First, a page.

Maven Artifacts

An Artifact is anything (any file) that can be addressed using its coordinates, and Maven downloads, installs or deploys for you. Most of them are POMs and JARs but an artifact can be really anything. A very important thing about artifacts is that they have coordinates, so they are not just files, but they are files that are in some way addressable by Maven.

Artifact coordinates, are most often represented as groupId:artifactId:version, or GAV in short or when informally used (please note that Artifact coordinates has more fields, but for brevity we still call the coordinates GAV, not GAVCE). The artifact coordinates uniquely describe the artifact you are referring to, but does not tell anything about its source (or origin). It is up to Maven to figure out (or you to tell Maven how to figure it out).

A word about uniqueness: as stated above, GAV coordinates uniquely identifies artifact, but only within one repository. It is clearly possible (but discouraged) to have multiple repositories with overlapping content (so R1 and R2 both contain artifact with same GAV). If those files are not-identical (truly, ie. hash wise), it may cause severe issues without you noticing it. In short, these cases should be avoided.

While Maven internally uses the notion of artifact thoroughly (just look at sources!), end users may never hit this term. That's due the fact, that while for Maven, everything is artifact (internally), Maven end users actually speak about projects, parent projects, dependencies, build plugins, reporting plugins, build extensions and so on.

Artifact Properties

The artifacts that Maven (internally) uses has following (for our topic related) properties:

Name Description
groupId The artifact group
artifactId The artifact id
version The artifact version (linked w/ baseVersion)
baseVersion The artifact base version (linked w/ version)
classifier The artifact distinguishing classifier (optional)
extension The artifact extension (default: jar)

One property worth explaining is a bit of special one: baseVersion that is actually derived/linked to version (or the other way around, depending on the context): for release artifacts, it holds the same value as version, whereas for snapshot artifacts, it holds the non-timestamped snapshot version. For example, for snapshot version 1.0-20220119.164608-1, the baseVersion would have the value 1.0-SNAPSHOT. So, version and baseVersion are linked, derived from each other, but they have different values only in case of snapshots.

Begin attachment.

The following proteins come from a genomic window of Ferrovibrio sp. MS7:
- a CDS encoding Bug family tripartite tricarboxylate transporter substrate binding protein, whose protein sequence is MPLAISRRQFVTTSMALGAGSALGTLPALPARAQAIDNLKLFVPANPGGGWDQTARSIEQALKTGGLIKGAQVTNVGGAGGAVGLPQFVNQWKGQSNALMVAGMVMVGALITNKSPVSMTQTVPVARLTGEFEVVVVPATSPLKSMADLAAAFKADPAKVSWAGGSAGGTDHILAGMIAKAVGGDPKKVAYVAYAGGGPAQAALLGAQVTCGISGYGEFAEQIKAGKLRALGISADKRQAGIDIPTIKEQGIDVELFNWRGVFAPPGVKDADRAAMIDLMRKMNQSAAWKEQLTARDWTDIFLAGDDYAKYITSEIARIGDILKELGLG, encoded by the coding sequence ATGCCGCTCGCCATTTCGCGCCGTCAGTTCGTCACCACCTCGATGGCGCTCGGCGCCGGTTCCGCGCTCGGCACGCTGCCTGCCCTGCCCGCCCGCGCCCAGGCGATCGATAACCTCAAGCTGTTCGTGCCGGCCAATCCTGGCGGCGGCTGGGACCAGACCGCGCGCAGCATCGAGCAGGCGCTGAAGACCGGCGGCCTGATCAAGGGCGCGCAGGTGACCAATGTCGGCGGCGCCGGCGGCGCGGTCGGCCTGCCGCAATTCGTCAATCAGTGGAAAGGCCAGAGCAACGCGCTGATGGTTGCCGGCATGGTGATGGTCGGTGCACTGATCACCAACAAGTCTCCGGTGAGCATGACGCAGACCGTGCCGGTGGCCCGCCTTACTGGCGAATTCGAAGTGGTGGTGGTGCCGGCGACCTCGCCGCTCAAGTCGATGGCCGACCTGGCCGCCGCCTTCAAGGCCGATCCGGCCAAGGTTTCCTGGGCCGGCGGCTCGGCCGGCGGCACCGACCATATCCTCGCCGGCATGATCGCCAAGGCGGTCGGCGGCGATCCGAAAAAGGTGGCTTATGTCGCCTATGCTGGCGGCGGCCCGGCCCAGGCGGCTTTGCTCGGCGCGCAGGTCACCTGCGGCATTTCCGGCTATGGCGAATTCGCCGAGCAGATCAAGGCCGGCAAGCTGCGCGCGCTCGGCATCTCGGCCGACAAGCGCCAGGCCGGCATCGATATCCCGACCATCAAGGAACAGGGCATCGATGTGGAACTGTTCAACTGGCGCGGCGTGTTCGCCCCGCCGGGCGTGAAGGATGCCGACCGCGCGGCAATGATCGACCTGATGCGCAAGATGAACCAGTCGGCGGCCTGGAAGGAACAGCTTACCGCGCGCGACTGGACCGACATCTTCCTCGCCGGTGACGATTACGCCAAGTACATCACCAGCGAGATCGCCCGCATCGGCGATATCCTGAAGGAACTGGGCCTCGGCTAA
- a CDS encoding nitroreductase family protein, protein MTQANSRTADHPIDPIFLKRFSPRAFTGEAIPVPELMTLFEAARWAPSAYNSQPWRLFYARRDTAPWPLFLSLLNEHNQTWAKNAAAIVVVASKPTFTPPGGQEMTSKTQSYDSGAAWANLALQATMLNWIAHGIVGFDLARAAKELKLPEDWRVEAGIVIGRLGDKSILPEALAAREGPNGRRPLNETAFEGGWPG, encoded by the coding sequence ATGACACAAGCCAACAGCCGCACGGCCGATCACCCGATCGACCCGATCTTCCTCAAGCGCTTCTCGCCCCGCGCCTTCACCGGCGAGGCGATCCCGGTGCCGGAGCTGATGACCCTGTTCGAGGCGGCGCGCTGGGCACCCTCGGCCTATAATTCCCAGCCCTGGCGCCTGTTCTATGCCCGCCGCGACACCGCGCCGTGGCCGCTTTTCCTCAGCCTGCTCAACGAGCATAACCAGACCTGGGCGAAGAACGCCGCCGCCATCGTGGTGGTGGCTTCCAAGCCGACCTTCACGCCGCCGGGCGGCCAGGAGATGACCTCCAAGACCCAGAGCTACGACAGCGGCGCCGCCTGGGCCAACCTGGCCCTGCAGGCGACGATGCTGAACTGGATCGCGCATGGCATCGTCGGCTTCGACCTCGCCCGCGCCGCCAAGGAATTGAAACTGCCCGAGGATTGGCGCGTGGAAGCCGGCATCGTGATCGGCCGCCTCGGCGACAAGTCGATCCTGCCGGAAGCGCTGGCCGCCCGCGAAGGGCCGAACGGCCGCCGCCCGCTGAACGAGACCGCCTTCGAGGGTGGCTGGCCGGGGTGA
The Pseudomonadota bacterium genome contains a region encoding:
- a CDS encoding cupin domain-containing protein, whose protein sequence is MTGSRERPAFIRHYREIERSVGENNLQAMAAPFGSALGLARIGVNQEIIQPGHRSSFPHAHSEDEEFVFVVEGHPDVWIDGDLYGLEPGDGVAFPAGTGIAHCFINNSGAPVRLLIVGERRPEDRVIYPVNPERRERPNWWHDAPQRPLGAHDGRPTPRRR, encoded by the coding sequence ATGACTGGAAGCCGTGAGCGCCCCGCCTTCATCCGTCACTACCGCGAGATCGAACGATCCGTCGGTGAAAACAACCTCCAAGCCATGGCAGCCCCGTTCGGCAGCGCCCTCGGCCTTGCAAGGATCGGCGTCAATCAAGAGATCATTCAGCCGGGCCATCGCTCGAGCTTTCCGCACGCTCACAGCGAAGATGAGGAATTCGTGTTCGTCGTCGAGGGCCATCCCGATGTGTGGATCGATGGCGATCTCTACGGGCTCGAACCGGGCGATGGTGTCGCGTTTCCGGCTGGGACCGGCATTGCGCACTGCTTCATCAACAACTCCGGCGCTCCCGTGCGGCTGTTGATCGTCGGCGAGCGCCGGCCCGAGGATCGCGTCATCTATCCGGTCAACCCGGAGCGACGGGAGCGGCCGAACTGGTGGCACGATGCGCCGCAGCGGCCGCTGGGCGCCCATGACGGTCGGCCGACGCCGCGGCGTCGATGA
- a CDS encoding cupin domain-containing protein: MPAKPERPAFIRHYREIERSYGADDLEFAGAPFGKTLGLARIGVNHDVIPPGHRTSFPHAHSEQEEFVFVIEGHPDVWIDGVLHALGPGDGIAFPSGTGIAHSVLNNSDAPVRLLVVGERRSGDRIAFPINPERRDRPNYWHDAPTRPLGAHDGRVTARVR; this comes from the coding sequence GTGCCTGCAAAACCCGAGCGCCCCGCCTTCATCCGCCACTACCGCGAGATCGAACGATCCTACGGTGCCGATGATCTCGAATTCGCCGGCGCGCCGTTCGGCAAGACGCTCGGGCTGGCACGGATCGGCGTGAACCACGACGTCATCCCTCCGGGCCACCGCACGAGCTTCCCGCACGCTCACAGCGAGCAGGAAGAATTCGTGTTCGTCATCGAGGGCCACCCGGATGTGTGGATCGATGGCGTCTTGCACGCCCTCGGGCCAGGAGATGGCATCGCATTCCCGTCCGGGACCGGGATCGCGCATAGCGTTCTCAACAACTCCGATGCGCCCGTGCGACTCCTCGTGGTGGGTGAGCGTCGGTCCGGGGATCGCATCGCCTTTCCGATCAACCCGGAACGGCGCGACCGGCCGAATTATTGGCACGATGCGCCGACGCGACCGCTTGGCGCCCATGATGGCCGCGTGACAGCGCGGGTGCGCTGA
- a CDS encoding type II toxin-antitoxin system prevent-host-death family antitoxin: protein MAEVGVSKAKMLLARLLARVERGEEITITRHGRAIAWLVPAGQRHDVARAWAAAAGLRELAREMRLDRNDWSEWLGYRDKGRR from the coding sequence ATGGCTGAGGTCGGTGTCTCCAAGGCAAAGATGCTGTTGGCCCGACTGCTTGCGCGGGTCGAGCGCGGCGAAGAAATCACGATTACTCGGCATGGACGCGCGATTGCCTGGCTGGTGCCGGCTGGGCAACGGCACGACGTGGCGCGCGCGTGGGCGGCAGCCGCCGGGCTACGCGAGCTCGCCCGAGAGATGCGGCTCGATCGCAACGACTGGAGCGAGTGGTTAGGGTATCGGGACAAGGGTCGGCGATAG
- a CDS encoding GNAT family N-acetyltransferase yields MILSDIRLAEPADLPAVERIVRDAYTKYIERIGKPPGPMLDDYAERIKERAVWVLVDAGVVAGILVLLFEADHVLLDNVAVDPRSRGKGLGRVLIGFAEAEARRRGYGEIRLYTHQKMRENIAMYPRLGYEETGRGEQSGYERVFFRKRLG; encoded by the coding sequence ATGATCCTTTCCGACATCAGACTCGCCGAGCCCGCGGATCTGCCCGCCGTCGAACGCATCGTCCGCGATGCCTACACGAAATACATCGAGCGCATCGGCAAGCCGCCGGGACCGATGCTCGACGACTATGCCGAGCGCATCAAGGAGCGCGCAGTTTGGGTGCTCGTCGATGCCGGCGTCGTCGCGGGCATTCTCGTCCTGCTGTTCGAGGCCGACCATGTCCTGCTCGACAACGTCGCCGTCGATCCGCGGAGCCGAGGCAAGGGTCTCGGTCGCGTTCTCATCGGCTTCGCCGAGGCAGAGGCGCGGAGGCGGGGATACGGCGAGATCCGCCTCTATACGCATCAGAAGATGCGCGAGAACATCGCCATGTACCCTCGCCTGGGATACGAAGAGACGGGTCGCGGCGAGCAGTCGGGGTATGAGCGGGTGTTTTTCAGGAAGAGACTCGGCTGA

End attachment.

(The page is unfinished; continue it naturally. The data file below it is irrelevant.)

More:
Important note about Artifacts: the fact is an artifact a snapshot or not, should be queried with method Artifact#isSnapshot().

But where do I set Artifact extension?

In short, nowhere. Or maybe you rarely have to. Maven POM (where you declare your project, parent project, dependencies, plugins and other), maps those elements onto artifact coordinates with some extra logic.

In case of project and parent project aka POMs (after POM made into effective POM, ie. parent values inherited):

Artifact Property Project POM (pom.xml) POM Artifact
groupId project/groupId -> groupId
artifactId project/artifactId -> artifactId
version project/version -> version
classifier - "" (always)
extension - pom (always)

In case of build plugins and build extensions, as they are JARs, this is how corresponding elements are mapped (for build extension change the XML path prefix to project/build/extensions/extension[x]):

Artifact Property Plugin in Project POM Plugin/Extension Artifact
groupId project/build/plugins/plugin[x]/groupId -> groupId
artifactId project/build/plugins/plugin[x]/artifactId -> artifactId